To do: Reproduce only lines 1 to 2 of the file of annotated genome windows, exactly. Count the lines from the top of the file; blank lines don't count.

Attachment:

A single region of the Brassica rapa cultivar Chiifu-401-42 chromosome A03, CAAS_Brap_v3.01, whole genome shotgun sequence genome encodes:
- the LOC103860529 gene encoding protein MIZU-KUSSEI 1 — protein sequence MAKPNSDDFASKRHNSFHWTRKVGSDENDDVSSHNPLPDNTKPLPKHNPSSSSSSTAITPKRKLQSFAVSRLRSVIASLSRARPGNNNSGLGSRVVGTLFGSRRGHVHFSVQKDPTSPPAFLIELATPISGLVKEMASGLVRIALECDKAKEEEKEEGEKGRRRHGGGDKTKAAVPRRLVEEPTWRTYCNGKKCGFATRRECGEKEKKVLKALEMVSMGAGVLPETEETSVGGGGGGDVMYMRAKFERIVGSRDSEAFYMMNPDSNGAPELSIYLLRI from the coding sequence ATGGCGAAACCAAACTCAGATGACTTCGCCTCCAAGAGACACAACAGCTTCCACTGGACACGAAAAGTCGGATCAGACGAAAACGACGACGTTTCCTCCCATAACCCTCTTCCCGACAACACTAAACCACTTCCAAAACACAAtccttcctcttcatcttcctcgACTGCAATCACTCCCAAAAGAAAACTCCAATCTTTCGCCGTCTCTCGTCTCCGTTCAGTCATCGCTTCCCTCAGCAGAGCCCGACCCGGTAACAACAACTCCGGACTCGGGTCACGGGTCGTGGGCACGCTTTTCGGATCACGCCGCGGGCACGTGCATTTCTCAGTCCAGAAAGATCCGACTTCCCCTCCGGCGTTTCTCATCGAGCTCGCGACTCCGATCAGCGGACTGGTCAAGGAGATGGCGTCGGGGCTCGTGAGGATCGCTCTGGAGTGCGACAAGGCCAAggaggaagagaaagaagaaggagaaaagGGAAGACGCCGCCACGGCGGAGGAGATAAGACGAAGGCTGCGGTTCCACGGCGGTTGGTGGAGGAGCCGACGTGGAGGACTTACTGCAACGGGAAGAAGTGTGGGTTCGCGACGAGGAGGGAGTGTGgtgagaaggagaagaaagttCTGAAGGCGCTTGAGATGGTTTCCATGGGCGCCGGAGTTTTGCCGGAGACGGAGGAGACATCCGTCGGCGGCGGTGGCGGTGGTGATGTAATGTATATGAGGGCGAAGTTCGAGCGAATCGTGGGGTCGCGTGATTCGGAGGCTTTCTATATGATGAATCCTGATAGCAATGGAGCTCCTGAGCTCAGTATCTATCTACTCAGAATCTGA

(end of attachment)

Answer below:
A single region of the Brassica rapa cultivar Chiifu-401-42 chromosome A03, CAAS_Brap_v3.01, whole genome shotgun sequence genome encodes:
- the LOC103860529 gene encoding protein MIZU-KUSSEI 1 — protein sequence MAKPNSDDFASKRHNSFHWTRKVGSDENDDVSSHNPLPDNTKPLPKHNPSSSSSSTAITPKRKLQSFAVSRLRSVIASLSRARPGNNNSGLGSRVVGTLFGSRRGHVHFSVQKDPTSPPAFLIELATPISGLVKEMASGLVRIALECDKAKEEEKEEGEKGRRRHGGGDKTKAAVPRRLVEEPTWRTYCNGKKCGFATRRECGEKEKKVLKALEMVSMGAGVLPETEETSVGGGGGGDVMYMRAKFERIVGSRDSEAFYMMNPDSNGAPELSIYLLRI from the coding sequence ATGGCGAAACCAAACTCAGATGACTTCGCCTCCAAGAGACACAACAGCTTCCACTGGACACGAAAAGTCGGATCAGACGAAAACGACGACGTTTCCTCCCATAACCCTCTTCCCGACAACACTAAACCACTTCCAAAACACAAtccttcctcttcatcttcctcgACTGCAATCACTCCCAAAAGAAAACTCCAATCTTTCGCCGTCTCTCGTCTCCGTTCAGTCATCGCTTCCCTCAGCAGAGCCCGACCCGGTAACAACAACTCCGGACTCGGGTCACGGGTCGTGGGCACGCTTTTCGGATCACGCCGCGGGCACGTGCATTTCTCAGTCCAGAAAGATCCGACTTCCCCTCCGGCGTTTCTCATCGAGCTCGCGACTCCGATCAGCGGACTGGTCAAGGAGATGGCGTCGGGGCTCGTGAGGATCGCTCTGGAGTGCGACAAGGCCAAggaggaagagaaagaagaaggagaaaagGGAAGACGCCGCCACGGCGGAGGAGATAAGACGAAGGCTGCGGTTCCACGGCGGTTGGTGGAGGAGCCGACGTGGAGGACTTACTGCAACGGGAAGAAGTGTGGGTTCGCGACGAGGAGGGAGTGTGgtgagaaggagaagaaagttCTGAAGGCGCTTGAGATGGTTTCCATGGGCGCCGGAGTTTTGCCGGAGACGGAGGAGACATCCGTCGGCGGCGGTGGCGGTGGTGATGTAATGTATATGAGGGCGAAGTTCGAGCGAATCGTGGGGTCGCGTGATTCGGAGGCTTTCTATATGATGAATCCTGATAGCAATGGAGCTCCTGAGCTCAGTATCTATCTACTCAGAATCTGA